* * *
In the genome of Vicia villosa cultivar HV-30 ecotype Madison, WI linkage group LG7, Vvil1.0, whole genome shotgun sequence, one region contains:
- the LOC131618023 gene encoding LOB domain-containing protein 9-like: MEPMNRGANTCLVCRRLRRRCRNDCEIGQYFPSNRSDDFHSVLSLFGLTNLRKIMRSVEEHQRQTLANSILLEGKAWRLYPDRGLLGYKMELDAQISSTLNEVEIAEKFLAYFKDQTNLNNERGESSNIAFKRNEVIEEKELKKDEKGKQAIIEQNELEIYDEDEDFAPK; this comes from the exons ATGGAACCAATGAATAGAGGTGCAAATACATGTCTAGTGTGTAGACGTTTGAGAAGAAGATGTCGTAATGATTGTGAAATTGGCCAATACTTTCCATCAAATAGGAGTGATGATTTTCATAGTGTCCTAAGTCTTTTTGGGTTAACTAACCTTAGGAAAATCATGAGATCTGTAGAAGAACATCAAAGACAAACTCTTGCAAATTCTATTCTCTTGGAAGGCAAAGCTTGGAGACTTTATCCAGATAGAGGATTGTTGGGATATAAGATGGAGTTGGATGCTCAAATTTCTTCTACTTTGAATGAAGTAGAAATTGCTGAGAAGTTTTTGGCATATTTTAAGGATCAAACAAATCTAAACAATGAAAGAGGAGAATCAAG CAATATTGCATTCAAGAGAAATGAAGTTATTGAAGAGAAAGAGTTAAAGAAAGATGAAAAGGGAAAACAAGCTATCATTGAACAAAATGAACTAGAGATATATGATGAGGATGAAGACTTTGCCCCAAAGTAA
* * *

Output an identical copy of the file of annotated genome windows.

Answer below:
In the genome of Vicia villosa cultivar HV-30 ecotype Madison, WI linkage group LG7, Vvil1.0, whole genome shotgun sequence, one region contains:
- the LOC131618023 gene encoding LOB domain-containing protein 9-like: MEPMNRGANTCLVCRRLRRRCRNDCEIGQYFPSNRSDDFHSVLSLFGLTNLRKIMRSVEEHQRQTLANSILLEGKAWRLYPDRGLLGYKMELDAQISSTLNEVEIAEKFLAYFKDQTNLNNERGESSNIAFKRNEVIEEKELKKDEKGKQAIIEQNELEIYDEDEDFAPK; this comes from the exons ATGGAACCAATGAATAGAGGTGCAAATACATGTCTAGTGTGTAGACGTTTGAGAAGAAGATGTCGTAATGATTGTGAAATTGGCCAATACTTTCCATCAAATAGGAGTGATGATTTTCATAGTGTCCTAAGTCTTTTTGGGTTAACTAACCTTAGGAAAATCATGAGATCTGTAGAAGAACATCAAAGACAAACTCTTGCAAATTCTATTCTCTTGGAAGGCAAAGCTTGGAGACTTTATCCAGATAGAGGATTGTTGGGATATAAGATGGAGTTGGATGCTCAAATTTCTTCTACTTTGAATGAAGTAGAAATTGCTGAGAAGTTTTTGGCATATTTTAAGGATCAAACAAATCTAAACAATGAAAGAGGAGAATCAAG CAATATTGCATTCAAGAGAAATGAAGTTATTGAAGAGAAAGAGTTAAAGAAAGATGAAAAGGGAAAACAAGCTATCATTGAACAAAATGAACTAGAGATATATGATGAGGATGAAGACTTTGCCCCAAAGTAA